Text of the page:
National Institute of Metrology (Thailand) thrives in digital era as it marks its 24th Anniversary

National Institute of Metrology (Thailand) thrives in digital era as it marks its 24th Anniversary

Thailand’s GDP is expected to grow around to a relatively high 3.2% in 2023. In Southeast Asia, Vietnam, Cambodia, Philippines, Malaysia, and Indonesia are also contributing to the regional strong growth prospects.

Despite slow economic recovery Thailand’s National Metrology Institute still strives for the best and remains one of the most trusted excellent center of metrology in Asia Pacific regions on par with Singapore.

“Internationally recognized measurement capabilities ensure that high quality products and services could access markets and customer around the globe” said Ajchara Charoensook, Director of National Institute of Metrology (Thailand). “Thailand has great potential to build solid economic growth if its products and services are certified with high quality guarantees.”

The National Institute of Metrology (Thailand), established in 1998, dates back to when Thailand was struck with so-called ‘Tom Yum Kung Disease’ and exports faced severe trade barriers. Thai products, mainly agriculture-based goods, were rejected by many countries due to lack of proof of meeting standards and requirements. ISO 9001 certification, therefore, was required to meet that challenge.

The exponential growth of quality management systems required qualified testing laboratories and accurate measurements to confirm product quality. The early roles of NIMT were to offer laboratory services and calibrated measuring equipment that meet international standards.

“As Thailand’s industrial sector expanded, new products and services become many more extensive, so do our services. Emergences of new technologies require us to work beyond our core business to ensure that the nation have whatever needed to meet new requirements of the new technologies”

Key collaborative network, includes Office of Atoms for Peace (OAP), Thailand Institute of Scientific and Technological Research (TISTR), Department of Medical Science Services (DMSc), Defence Science and Technology Department (DSTD), and Royal Thai Police as well as calibration and testing laboratories that provide services to industries.

“From domestic network, now our contribution in international metrology collaboration includes technical cooperation with our neighboring countries such as Myanmar, Lao PDR, and beyond such as Philippines and Nepal to support their endearers to establish internationally recognised measurement capabilities.”

Over 22 years, National Institute of Metrology (Thailand) has been an active member of the Asia-Pacific Metrology Programme (APMP). Our staff were elected to chair the Technical Committee for Quality System and approved as technical peer reviewers measurement capabilities of NIMT are reviewed and approved according to protocol laid by the International Committee of Weights and Measures (CIPM) and listed as by BIPM: International Bureau of Weights and Measures.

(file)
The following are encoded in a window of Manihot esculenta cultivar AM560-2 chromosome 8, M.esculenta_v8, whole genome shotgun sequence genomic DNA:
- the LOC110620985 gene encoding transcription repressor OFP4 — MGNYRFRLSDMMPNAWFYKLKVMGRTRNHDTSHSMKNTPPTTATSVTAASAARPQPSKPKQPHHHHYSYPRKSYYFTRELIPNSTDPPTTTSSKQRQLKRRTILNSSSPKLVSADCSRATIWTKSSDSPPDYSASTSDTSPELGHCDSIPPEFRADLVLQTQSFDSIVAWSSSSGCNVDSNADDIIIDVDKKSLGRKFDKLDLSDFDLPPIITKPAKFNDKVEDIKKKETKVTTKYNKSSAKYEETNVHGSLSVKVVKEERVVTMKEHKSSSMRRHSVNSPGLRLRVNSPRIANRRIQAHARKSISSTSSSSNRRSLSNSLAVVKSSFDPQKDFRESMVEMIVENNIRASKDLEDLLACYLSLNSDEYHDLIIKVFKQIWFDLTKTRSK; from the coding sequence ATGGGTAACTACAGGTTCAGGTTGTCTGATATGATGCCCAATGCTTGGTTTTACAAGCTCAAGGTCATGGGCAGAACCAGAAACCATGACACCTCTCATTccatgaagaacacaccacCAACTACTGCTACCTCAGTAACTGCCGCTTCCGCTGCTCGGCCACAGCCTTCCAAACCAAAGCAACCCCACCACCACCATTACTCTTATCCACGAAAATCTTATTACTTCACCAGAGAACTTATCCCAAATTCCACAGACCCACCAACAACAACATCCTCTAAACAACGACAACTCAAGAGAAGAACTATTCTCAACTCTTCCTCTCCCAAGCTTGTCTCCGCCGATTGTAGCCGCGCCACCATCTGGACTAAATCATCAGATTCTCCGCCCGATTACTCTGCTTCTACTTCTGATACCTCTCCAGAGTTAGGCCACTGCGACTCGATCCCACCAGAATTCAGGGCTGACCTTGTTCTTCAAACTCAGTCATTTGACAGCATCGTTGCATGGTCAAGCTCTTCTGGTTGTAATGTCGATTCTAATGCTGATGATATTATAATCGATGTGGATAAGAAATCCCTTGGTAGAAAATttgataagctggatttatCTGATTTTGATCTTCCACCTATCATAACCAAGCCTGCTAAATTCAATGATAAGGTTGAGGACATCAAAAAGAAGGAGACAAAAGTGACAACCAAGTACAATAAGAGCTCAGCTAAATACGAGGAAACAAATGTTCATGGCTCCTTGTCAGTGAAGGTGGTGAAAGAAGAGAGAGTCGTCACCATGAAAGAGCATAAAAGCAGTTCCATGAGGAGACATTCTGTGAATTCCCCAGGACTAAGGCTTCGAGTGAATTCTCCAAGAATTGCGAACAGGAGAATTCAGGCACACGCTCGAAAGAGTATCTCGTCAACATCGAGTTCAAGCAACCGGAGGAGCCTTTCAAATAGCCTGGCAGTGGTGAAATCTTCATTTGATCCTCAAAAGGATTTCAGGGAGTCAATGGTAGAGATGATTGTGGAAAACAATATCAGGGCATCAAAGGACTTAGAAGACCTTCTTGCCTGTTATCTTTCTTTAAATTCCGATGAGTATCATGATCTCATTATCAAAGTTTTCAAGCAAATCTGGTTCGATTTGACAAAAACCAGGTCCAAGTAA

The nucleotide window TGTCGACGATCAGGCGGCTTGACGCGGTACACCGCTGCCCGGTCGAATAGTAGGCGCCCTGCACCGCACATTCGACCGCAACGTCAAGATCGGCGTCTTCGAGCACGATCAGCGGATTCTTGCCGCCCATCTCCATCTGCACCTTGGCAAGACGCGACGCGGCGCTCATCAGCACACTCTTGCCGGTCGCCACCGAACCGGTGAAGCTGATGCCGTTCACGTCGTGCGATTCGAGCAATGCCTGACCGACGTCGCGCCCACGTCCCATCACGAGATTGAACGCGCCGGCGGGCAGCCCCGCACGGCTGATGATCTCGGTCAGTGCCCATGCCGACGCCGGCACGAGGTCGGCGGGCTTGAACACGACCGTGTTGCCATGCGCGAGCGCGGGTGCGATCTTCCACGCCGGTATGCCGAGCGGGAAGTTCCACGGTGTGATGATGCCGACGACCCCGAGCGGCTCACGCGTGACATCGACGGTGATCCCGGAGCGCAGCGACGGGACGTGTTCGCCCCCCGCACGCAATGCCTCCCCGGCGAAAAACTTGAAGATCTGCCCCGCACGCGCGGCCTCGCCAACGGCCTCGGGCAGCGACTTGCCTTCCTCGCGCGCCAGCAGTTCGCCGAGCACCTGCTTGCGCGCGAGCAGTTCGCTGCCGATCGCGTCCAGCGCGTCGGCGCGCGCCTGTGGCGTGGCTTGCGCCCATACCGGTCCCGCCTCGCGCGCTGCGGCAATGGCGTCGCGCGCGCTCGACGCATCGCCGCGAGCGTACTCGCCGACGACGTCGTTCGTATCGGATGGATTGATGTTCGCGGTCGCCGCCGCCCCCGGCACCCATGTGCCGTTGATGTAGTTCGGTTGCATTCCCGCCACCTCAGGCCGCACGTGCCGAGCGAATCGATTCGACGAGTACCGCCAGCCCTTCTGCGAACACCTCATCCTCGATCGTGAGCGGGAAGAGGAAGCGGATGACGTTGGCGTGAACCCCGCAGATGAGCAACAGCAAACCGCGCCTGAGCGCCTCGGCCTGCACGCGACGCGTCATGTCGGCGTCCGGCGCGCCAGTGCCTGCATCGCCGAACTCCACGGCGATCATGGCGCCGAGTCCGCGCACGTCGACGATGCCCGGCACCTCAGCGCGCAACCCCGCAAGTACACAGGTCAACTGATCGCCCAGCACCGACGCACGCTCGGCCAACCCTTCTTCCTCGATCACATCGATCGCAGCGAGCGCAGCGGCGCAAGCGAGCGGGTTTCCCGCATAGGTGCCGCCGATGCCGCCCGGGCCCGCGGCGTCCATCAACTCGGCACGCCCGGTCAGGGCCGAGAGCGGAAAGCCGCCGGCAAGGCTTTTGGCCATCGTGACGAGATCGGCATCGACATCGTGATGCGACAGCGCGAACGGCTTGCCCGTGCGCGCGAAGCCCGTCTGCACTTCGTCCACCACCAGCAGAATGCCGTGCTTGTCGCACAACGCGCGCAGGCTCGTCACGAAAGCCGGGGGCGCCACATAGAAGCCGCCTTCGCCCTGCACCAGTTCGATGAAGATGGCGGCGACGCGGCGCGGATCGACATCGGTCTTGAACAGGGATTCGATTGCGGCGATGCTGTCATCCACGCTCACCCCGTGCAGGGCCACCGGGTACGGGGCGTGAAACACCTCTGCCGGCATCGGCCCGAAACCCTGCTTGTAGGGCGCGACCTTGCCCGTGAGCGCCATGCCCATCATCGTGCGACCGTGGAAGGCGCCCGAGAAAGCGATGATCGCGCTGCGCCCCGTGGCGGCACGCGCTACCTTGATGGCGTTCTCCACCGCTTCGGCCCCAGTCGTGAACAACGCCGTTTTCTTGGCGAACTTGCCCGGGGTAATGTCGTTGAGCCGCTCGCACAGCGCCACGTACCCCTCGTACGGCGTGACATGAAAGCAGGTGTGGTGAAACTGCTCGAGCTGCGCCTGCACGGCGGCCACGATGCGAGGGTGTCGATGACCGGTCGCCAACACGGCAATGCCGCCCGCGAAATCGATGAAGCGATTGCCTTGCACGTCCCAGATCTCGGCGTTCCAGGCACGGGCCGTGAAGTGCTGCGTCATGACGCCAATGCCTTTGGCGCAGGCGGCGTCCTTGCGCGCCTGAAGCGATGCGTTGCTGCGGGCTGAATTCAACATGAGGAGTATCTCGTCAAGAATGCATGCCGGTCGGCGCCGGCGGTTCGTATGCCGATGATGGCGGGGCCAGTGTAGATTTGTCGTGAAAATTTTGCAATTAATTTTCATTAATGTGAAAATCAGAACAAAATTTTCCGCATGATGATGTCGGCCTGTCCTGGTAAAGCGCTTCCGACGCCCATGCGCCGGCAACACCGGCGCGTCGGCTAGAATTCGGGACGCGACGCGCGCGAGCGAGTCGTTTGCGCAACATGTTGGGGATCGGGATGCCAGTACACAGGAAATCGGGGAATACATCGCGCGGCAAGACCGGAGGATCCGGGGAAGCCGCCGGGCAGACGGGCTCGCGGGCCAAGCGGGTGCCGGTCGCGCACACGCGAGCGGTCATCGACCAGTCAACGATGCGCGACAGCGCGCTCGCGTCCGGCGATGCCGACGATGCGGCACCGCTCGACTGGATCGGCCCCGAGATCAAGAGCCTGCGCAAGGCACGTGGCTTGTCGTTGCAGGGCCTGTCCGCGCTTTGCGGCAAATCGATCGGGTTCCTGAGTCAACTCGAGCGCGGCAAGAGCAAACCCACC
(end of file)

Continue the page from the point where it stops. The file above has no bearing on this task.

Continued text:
In preserving world acclaimed recognition, NIMT strives to achieve metrological traceability for its services by implementing quality controls following the National Quality Infrastructure (NQI) framework comprising Metrology, Standardisation, Accreditation, Conformity Assessment, and Market Surveillance in collaboration with public and private sectors such as the Thai Industrial Standards Institute (TISI).

“While we are looking forward to serving S-Curve industries with their new technologies, we also see room for local wisdom areas such as herbal-based medical products to rise on the global stage. NIMT has worked with local communities nationwide to gain trust and use available for their community products. ”

As the metrological approach expands into various industrial fields, digitalisation development is key for the institute as it continues to move forward.

“Rapid industrial expansion requires quick respond from us. With only 130 metrologists, at NIMT, we have to adapt and make use of digital technology, to develop new services such as remote calibration, which enables nation-wide real-time calibration, testing and verification services without interrupting production processes. In other words, no need to remove measuring equipment to NIMT or other laboratories.”

With such limited number of human resources, another big challenge is to attract youngsters to pursue education and career in metrology. NIMT, in collaboration with the Ministry of Education, has launched new curriculums for 38 Rajabhat Universities and 9 Rajamangala Universities of Technology with an aim to produce 7,000 graduates by 2027.

“We will continue to further our collaborative network in order to make sure that advanced technical services required by the industries and other key sectors will be met. National competitiveness and citizen quality of life in all areas, including air quality, food safety, healthcare solutions, and smart city infrastructure will be well supported.”

On the occasion of the 24th Anniversary of The National Institute of Metrology (Thailand), we renews our resolve to maintain our high standard and to commit to enhancing and developing domestic quality measurement supports and laying down competitive values based on which Thailand can soar in the global arena.

To find out more about Metrology for Sustainability in the digital era, click here Metrology for sustainability in the digital era

NIMT Research and Innovation (Ytterbium Ion Clock)

Metrology Research and Education1

Metrology Research and Education2

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